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By Nathan Whitlock

Ambition, failure, sex and the service industry


Congratulations On Everything RGB

cover art by Gary Taxali

A dark and comic novel, Congratulations On Everything tracks the struggles, frailties, and cruelly pyrrhic victories of the middle-aged owner of a bar-restaurant and a 30ish lunch shift waitress.

Jeremy has bought into the teachings of an empowerment and success guru, hook, line, and sinker. A Toronto service industry lifer, he’s risen through the ranks until he finally takes the keys to his destiny and opens his own place, The Ice Shack.

Everyone assumes Ice Shack daytime waitress Charlene is innocent and empathetic, but in reality she’s desperately unhappy and looking for a way out of her marriage to her high-school sweetheart. A drunken encounter between Charlene and her boss Jeremy sends them both careening. The Ice Shack stops being an oasis of sanity and, as Jeremy struggles to keep his business afloat, he’ll stop at nothing to maintain his successful, good guy self-image.

In an era when foodies rule and chefs become superstars, Congratulations On Everything is a hilarious and occasionally uncomfortable dose of anti-foodie reality that reveals what goes on when the customers and Instagrammers aren’t around — and even sometimes when they are.

.“Congratulations on Everything is a wonderfully complicated story about small but big ambitions, full of surprising, bitter-sweet twists. It’ll worm into your heart with its beautifully damaged, human characters, and unexpected triumphs over the most hopeless adversities. Expect some great laughs. Do yourself a favour: Get this book!” – Jowita Bydlowska, author of Drunk Mom: A Memoir.

“Congratulations on Everything is a funny, sad guided tour of the private hell that is owning a bar or restaurant. Having avoided this fate myself, I wouldn’t trade places with Jeremy and his Shack for all the free oil changes in the world. Nathan Whitlock has an ear for authentic dialogue and the constant negotiation and disappointment that is adult life. The best novel I’ve read all year. Though I could do without so many curse words.” – Corey Mintz, author of How to Host a Dinner Party.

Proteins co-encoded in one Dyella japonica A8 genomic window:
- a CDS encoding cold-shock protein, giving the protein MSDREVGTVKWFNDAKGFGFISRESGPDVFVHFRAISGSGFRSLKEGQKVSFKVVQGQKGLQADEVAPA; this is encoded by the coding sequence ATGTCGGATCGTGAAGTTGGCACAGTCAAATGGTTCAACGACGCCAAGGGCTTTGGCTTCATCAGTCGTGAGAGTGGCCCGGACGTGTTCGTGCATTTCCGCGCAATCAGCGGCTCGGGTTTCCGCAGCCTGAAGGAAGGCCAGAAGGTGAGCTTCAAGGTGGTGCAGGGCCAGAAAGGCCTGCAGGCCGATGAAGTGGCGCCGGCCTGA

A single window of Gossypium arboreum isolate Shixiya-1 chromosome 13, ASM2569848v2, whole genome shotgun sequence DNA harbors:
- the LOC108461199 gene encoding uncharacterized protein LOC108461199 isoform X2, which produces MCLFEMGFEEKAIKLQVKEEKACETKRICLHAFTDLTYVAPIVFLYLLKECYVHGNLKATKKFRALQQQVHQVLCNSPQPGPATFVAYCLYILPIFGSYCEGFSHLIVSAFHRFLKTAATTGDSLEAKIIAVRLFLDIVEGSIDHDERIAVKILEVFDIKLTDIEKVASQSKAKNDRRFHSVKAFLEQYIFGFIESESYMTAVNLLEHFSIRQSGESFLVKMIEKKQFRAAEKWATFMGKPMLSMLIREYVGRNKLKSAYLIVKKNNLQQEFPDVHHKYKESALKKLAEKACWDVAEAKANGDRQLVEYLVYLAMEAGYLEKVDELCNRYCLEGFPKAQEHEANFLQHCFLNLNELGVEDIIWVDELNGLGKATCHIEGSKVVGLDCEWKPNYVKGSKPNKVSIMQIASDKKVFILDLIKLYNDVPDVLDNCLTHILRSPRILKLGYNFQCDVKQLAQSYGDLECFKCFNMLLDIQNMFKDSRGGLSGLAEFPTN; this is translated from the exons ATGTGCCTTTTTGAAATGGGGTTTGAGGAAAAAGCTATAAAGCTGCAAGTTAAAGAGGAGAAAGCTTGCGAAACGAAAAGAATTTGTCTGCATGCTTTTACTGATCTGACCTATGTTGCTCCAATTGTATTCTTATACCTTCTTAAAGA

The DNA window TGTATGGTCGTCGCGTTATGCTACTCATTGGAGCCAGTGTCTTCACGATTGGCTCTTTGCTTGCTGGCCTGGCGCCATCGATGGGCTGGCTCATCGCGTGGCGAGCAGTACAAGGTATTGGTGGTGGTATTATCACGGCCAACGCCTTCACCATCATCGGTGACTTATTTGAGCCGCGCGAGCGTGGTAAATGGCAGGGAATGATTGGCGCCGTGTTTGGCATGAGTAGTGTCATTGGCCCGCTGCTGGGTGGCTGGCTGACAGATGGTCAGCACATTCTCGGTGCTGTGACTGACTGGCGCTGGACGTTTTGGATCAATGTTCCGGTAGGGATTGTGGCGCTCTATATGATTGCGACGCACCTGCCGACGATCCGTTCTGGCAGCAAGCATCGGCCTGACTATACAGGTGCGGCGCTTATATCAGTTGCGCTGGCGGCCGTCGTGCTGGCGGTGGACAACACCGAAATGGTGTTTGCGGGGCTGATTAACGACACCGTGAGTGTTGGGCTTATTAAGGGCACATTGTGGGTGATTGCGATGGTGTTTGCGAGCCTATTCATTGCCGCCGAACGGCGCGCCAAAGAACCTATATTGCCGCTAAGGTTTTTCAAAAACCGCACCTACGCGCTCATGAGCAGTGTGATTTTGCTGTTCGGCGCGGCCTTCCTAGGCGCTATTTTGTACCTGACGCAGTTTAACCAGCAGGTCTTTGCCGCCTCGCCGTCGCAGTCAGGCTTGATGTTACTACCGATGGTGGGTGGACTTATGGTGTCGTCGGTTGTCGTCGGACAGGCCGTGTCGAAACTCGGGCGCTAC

“Packed with the kind of charmingly odd, broken characters that crowd every decent bar, Whitlock’s fast and funny novel explores lives that may look small from the outside but are vast and infinitely redeemable.” — Katrina Onstad, author of Everybody Has Everything

“Possibly the most entertaining book ever written about a decent guy committing self-sabotage. Reminds me of Russell Banks at his best.” — Cary Fagan, author of Bird’s Eye and My Life Among the Apes

“Whitlock is a very smooth, competent stylist, in an understated way. There’s no flash or bang here: His characters propel the action, calling attention to narrative style only with metaphor and image – which are always arresting, always right.” – Spencer Gordon, special to The Globe and Mail 

“Whitlock is an assured writer with a patient comic touch.” – Alex Good, The National Post

“Whitlock’s second novel slyly masks immense depth of character and emotion behind wry humor…Whitlock shows that characters don’t need to be flashy to be interesting, just written well. Readers will find it hard not to see the Shack like the much-loved Cheers, though without the expectation that the owner knows or even wants to know the regulars’ names.” – Publishers Weekly

Congratulations on Everything could fit into a special category of Canadian literary fiction that wraps real feeling in a cloak of cynicism—it’s resonant of Angie Abdou’s Between, at least in its indictment of Canadian consumerism and the devastation that follows from treating market variables as fixed points.” – Julienne Isaacs, Winnipeg Review

“Like [Russell] Smith, Whitlock pens straightforward prose, dialogue-driven, with flashes of comedy breaking the surface.” – Morley Walker, Winnipeg Free Press

“Whitlock writes the kind of prose that at first seems breezy, with easy, unforced dialogue and laugh-out-loud comic description… but there is a melancholy undertone to this story. Starting out as a smart satire on the restaurant business, the novel ends with a feeling examination of self-help, self-delusion, and the stories we tell ourselves to get by.” – Canadian Notes & Queries


ECW, Canada, Spring 2016 (World Rights)


CNQ Review

Scene Review

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